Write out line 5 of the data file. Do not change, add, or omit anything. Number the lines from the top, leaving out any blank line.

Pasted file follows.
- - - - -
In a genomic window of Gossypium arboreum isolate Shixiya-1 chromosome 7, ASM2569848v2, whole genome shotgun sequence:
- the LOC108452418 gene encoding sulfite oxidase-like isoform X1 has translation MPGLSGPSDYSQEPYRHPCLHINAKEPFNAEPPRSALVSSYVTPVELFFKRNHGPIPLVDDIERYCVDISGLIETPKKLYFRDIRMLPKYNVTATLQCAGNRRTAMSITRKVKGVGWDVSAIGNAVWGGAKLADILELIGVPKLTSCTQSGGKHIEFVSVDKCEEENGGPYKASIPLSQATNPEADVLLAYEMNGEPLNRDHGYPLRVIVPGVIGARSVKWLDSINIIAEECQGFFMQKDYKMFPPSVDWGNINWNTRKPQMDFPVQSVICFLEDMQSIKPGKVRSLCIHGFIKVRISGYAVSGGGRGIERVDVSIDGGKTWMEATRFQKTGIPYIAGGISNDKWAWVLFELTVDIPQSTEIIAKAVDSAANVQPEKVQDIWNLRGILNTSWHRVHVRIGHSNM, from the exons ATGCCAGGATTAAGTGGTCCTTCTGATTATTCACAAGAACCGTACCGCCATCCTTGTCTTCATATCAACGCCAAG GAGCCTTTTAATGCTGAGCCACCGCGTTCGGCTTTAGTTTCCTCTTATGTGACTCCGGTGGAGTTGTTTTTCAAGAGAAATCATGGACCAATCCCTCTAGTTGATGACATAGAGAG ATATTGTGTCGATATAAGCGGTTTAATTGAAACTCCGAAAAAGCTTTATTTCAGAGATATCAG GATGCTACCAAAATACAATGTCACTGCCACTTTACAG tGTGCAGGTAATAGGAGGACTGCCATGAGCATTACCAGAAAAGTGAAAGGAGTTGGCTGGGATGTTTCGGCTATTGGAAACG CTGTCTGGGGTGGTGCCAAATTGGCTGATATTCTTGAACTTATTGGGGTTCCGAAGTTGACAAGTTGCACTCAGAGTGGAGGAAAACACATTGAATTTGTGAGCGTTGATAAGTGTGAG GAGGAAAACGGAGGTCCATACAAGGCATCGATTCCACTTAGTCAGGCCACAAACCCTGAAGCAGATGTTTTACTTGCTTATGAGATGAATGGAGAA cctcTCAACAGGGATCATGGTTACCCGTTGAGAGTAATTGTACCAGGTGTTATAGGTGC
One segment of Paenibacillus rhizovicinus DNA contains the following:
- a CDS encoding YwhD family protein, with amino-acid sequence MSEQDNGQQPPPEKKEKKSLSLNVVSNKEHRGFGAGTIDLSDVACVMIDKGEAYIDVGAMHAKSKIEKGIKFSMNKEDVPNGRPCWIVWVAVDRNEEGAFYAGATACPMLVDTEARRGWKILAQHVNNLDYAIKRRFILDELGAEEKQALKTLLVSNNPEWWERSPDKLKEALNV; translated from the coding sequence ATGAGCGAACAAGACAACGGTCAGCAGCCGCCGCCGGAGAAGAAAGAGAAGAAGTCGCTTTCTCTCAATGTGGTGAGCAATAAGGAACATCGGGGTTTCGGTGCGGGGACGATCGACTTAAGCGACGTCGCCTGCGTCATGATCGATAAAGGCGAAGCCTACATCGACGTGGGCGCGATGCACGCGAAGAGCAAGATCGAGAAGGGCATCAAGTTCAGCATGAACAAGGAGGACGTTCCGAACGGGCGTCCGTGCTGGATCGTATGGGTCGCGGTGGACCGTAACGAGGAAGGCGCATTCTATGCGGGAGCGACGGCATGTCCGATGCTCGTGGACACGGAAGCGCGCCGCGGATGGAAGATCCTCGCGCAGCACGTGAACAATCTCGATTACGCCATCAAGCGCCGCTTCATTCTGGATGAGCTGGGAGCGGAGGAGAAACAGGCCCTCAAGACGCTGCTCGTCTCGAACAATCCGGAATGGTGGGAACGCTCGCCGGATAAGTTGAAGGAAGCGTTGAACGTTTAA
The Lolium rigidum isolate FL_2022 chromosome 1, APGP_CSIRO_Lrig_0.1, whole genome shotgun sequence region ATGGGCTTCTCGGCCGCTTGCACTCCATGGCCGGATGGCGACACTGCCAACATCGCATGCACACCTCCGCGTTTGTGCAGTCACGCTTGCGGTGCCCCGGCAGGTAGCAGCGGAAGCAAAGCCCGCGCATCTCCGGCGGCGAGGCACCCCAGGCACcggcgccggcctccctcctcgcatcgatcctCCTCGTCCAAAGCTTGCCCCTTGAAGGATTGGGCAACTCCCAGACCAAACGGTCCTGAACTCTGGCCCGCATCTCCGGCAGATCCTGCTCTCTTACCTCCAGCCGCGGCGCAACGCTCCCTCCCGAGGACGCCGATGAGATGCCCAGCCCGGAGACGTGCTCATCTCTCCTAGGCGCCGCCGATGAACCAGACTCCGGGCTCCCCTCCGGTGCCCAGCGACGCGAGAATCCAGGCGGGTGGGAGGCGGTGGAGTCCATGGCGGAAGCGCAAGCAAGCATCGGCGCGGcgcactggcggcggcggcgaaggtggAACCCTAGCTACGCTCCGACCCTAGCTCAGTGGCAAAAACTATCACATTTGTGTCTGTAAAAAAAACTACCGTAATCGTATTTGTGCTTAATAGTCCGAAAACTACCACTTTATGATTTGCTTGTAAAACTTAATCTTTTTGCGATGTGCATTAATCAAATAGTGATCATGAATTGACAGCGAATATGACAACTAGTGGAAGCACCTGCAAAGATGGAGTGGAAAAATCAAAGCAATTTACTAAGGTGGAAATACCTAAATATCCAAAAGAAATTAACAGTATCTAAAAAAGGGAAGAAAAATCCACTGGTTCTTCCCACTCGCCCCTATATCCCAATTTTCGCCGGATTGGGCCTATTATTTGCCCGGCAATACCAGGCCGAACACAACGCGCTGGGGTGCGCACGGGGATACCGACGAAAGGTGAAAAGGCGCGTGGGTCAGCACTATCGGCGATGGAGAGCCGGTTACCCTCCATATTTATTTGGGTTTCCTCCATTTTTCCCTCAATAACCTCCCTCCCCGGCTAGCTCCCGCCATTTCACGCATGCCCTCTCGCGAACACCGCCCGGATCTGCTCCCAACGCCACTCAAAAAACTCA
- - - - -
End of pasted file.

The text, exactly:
The Lolium rigidum isolate FL_2022 chromosome 1, APGP_CSIRO_Lrig_0.1, whole genome shotgun sequence region ATGGGCTTCTCGGCCGCTTGCACTCCATGGCCGGATGGCGACACTGCCAACATCGCATGCACACCTCCGCGTTTGTGCAGTCACGCTTGCGGTGCCCCGGCAGGTAGCAGCGGAAGCAAAGCCCGCGCATCTCCGGCGGCGAGGCACCCCAGGCACcggcgccggcctccctcctcgcatcgatcctCCTCGTCCAAAGCTTGCCCCTTGAAGGATTGGGCAACTCCCAGACCAAACGGTCCTGAACTCTGGCCCGCATCTCCGGCAGATCCTGCTCTCTTACCTCCAGCCGCGGCGCAACGCTCCCTCCCGAGGACGCCGATGAGATGCCCAGCCCGGAGACGTGCTCATCTCTCCTAGGCGCCGCCGATGAACCAGACTCCGGGCTCCCCTCCGGTGCCCAGCGACGCGAGAATCCAGGCGGGTGGGAGGCGGTGGAGTCCATGGCGGAAGCGCAAGCAAGCATCGGCGCGGcgcactggcggcggcggcgaaggtggAACCCTAGCTACGCTCCGACCCTAGCTCAGTGGCAAAAACTATCACATTTGTGTCTGTAAAAAAAACTACCGTAATCGTATTTGTGCTTAATAGTCCGAAAACTACCACTTTATGATTTGCTTGTAAAACTTAATCTTTTTGCGATGTGCATTAATCAAATAGTGATCATGAATTGACAGCGAATATGACAACTAGTGGAAGCACCTGCAAAGATGGAGTGGAAAAATCAAAGCAATTTACTAAGGTGGAAATACCTAAATATCCAAAAGAAATTAACAGTATCTAAAAAAGGGAAGAAAAATCCACTGGTTCTTCCCACTCGCCCCTATATCCCAATTTTCGCCGGATTGGGCCTATTATTTGCCCGGCAATACCAGGCCGAACACAACGCGCTGGGGTGCGCACGGGGATACCGACGAAAGGTGAAAAGGCGCGTGGGTCAGCACTATCGGCGATGGAGAGCCGGTTACCCTCCATATTTATTTGGGTTTCCTCCATTTTTCCCTCAATAACCTCCCTCCCCGGCTAGCTCCCGCCATTTCACGCATGCCCTCTCGCGAACACCGCCCGGATCTGCTCCCAACGCCACTCAAAAAACTCA